some context to the analysis metrics, it is important to understand the context
of the demo data.
hypothetical company, Panoply Technologies, is a vendor of time and event
management software. To boost sales they have decided to run an event in New
York, and have built a marketing campaign to deliver this. One of the key
elements of this is an email marketing campaign. An initial target list was
developed from a segmented group
created in CRM (screenshot below). Given that the event is being held in New
York, the event organiser was able to create a group in CRM based on prospects
whose companies are in the NY area (Territory: US East), thereby increasing the
likelihood of them attending.
the "E-marketing Wave Activity Analysis" tab (screenshot below) you will see a
range of metrics you can use to assess how this campaign performed. Each link
brings up its own list of data which can then be used to create new groups
(instant segmentation). This data can also be exported to either excel or PDF
format for further analysis.
starting point for your analysis is the "E-marketing Results Summary" line
which gives you an instant overview. Of the 36 people on the initial target
list, 34 mails were submitted, 31 sent and 5 bounced. There were 27 unique
opens and 34 unique clicks, with 68 clicks in total. Let's take a look at some metrics.
Opens & Clicks
& clicks" are the first major indicator of campaign performance (see
screenshot below). This report provides you with details about how your email
recipients interacted with your email and gives you unique insight into your
customers' behaviour and interest.
The use case
for this metric starts with looking at the relationship between the opens and
volume of opens/Low volume of clicks - a
repeated number of opens suggests that there is an interest in the email
content, and that your subject line appears to be successful. However the low
number of clicks would suggest that the next step in the process - that of
driving behaviour by bringing the customer from the email to the company's own
platform - isn't as successful. Check your links and decide if you need to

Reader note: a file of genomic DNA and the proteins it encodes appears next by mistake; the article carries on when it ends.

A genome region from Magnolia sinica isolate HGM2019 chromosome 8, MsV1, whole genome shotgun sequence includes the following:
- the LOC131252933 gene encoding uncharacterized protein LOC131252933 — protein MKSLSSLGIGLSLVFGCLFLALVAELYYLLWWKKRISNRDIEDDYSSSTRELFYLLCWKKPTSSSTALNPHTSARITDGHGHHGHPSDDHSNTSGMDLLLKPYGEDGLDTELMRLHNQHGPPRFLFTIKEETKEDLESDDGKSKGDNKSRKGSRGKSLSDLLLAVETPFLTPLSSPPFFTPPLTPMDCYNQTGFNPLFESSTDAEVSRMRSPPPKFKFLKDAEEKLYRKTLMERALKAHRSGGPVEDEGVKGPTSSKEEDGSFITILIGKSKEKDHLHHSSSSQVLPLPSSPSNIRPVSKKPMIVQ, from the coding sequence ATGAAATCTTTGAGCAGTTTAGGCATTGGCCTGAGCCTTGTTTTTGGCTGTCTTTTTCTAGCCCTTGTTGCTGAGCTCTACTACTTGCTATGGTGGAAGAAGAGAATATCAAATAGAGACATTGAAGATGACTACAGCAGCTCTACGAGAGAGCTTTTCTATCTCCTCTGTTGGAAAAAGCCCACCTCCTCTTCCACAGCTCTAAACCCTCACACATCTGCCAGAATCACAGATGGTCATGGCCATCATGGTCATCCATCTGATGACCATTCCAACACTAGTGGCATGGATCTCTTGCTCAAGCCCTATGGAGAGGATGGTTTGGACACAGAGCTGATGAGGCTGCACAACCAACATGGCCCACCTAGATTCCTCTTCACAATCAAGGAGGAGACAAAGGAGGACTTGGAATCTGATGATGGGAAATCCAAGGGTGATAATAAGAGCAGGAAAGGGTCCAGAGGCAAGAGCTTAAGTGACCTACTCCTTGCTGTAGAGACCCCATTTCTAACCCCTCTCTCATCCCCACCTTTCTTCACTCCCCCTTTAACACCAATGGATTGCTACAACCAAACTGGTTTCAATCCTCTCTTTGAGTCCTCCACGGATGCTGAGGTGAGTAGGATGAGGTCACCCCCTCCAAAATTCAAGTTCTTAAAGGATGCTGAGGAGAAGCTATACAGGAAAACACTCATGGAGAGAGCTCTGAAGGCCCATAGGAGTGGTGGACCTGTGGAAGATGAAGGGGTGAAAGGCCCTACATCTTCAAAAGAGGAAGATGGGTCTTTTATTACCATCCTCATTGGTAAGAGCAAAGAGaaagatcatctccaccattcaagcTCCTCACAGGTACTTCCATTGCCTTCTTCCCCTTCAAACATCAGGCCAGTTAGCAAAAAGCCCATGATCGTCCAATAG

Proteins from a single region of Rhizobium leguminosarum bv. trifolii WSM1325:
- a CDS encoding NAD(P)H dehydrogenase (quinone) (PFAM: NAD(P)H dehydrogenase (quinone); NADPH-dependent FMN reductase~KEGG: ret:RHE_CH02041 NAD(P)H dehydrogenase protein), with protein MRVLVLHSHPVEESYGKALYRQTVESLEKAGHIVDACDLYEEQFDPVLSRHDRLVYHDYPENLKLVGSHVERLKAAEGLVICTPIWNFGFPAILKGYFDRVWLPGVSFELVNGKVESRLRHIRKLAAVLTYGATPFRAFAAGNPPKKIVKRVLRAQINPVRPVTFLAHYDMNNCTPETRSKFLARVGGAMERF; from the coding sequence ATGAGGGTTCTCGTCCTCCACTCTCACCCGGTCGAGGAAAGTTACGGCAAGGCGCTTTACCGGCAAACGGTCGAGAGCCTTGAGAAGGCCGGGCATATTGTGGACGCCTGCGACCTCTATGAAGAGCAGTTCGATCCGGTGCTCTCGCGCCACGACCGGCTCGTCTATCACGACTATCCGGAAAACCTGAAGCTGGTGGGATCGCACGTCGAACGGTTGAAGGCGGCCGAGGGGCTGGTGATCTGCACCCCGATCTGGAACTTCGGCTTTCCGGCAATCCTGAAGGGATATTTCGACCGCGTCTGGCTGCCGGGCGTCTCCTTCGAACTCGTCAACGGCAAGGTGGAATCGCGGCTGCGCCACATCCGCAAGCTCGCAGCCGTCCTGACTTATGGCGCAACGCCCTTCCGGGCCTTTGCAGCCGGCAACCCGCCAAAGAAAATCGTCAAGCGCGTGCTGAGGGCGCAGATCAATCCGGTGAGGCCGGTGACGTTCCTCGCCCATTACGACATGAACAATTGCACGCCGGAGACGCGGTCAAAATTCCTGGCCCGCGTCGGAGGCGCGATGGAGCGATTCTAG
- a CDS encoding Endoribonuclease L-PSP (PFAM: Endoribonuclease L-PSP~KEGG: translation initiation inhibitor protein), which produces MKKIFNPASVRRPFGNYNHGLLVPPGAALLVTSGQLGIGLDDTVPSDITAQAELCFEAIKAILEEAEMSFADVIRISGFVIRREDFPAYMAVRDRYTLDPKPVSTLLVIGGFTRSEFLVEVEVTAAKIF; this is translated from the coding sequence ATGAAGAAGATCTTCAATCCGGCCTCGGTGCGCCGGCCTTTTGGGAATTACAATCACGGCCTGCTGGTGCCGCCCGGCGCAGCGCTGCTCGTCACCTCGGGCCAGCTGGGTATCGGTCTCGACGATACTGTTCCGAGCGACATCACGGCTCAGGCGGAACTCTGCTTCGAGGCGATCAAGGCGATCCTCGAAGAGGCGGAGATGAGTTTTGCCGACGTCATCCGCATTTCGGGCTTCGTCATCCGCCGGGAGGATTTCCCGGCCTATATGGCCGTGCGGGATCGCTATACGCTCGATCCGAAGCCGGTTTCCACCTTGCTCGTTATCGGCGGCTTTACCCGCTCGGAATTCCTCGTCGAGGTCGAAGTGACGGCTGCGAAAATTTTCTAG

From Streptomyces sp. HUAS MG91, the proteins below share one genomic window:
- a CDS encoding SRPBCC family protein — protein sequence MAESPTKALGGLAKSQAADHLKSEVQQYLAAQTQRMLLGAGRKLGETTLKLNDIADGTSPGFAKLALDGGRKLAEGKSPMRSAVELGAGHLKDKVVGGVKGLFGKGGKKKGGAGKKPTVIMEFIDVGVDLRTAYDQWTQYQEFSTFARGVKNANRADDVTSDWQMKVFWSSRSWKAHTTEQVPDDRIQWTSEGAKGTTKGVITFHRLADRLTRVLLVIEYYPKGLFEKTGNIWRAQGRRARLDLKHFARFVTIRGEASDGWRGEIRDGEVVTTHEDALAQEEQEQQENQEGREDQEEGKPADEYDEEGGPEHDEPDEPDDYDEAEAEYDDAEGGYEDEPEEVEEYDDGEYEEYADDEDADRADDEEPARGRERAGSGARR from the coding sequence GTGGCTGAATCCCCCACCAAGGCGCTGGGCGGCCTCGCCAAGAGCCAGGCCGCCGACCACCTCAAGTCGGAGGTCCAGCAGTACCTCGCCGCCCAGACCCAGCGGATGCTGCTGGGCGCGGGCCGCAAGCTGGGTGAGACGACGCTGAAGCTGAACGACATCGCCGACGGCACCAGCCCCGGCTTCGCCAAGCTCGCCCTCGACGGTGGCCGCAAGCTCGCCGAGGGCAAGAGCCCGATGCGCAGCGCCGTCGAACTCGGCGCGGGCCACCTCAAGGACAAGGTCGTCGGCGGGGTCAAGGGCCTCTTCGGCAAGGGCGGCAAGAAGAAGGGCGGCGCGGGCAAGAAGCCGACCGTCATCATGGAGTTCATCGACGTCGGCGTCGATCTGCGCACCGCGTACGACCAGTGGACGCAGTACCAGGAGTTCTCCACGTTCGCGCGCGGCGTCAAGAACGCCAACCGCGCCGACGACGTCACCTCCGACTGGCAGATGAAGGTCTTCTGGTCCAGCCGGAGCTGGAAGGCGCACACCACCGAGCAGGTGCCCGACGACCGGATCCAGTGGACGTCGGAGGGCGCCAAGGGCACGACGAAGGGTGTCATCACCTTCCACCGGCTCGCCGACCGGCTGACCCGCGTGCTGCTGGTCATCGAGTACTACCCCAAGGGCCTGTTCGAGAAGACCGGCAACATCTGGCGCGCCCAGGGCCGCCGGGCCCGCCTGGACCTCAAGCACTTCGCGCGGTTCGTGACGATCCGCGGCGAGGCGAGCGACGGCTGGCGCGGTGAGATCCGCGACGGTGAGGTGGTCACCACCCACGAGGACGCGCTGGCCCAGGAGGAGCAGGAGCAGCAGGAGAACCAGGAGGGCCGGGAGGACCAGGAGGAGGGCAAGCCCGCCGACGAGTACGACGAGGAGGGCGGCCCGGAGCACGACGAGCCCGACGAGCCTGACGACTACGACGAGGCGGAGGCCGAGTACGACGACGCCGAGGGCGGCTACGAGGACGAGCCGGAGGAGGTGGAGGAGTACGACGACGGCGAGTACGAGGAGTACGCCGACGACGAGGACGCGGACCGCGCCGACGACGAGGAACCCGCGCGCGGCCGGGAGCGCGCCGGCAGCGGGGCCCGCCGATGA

"hold back" some information from the email core content to produce the desired
volume of opens/High volume of clicks - this is
an engaged reader who could now be termed a prospect. Follow up/retention
emails are essential now to keep this person's attention and bring them to a
further step in the process - "consideration" of your offer.
volume of opens/High volume of clicks - this
recipient may be a typical email "scanner" who is pressed for time. The subject
line is bringing the person to the core content, but he/she is not coming back
to the mail more than once or twice. Given the high number of clicks, this
individual may become a prospect; however specific segmentation based on the
first email's content will be required to engage this person further.
volume of opens/low volume of clicks - the fact
that this person has opened the mail at least once points to some level of
interest (and therefore you could have a good subject line). However on
opening, this person may realise the content isn't that interesting or
relevant. You should try a further segmented mail to see if this behaviour
changes - if they move to the "unopened" metric, then it may be time to clear
them off your list.
action is to "create new group" based on the various profiles above. Use the
filtering button on the right to define your open/click ratio before creating
Opens by time and unique opens by time
metrics are related, however have been separated out to improve the usability
of the reporting feature.
The opens by time screen (below) lists each individual time that a user
has opened your mail. So if the person has opened it 5 times, you will see 5
listings for that email address with the time recorded beside it. This is
extremely useful for segmenting your data and building groups based on different
time-zones or behaviour at different times of the day and week (remember -
weekends are generally better for B2C, Tuesday - Thursday working hours in
The unique opens by time metric is essentially a summary of the above
metric. Instead of having the addresses listed multiple times, there is a
number beside the address. The time listed in the left column is when the email
was first opened.
A sample use case for this combined set of
metrics is as follows:
Click on the unique opens by time metric first and filter by "opens" to list the
recipients that appear to show most interest.
This is a first opportunity to
segment. Noting the "local time" in the left column for a selection of
recipients, revert now to the opens by
Pick a number of sample addresses that
were good prospects from the first metric. You will note that every time the
email was opened is listed on the left hand side. Look at this data for
patterns in the open times.
Consider the following questions:
What time was the first mail opened?
What time were the second and
subsequent mails opened?
How frequently were they opened?
Were they opened at the same times
roughly on particular days?
Are the repeat opens clustered, for
example, around weekends?
In the next
blog we will look at "Opens by email and
unique opens by email" and the "Clicks
by link, unique clicks by link, unique clicks by email" metrics.
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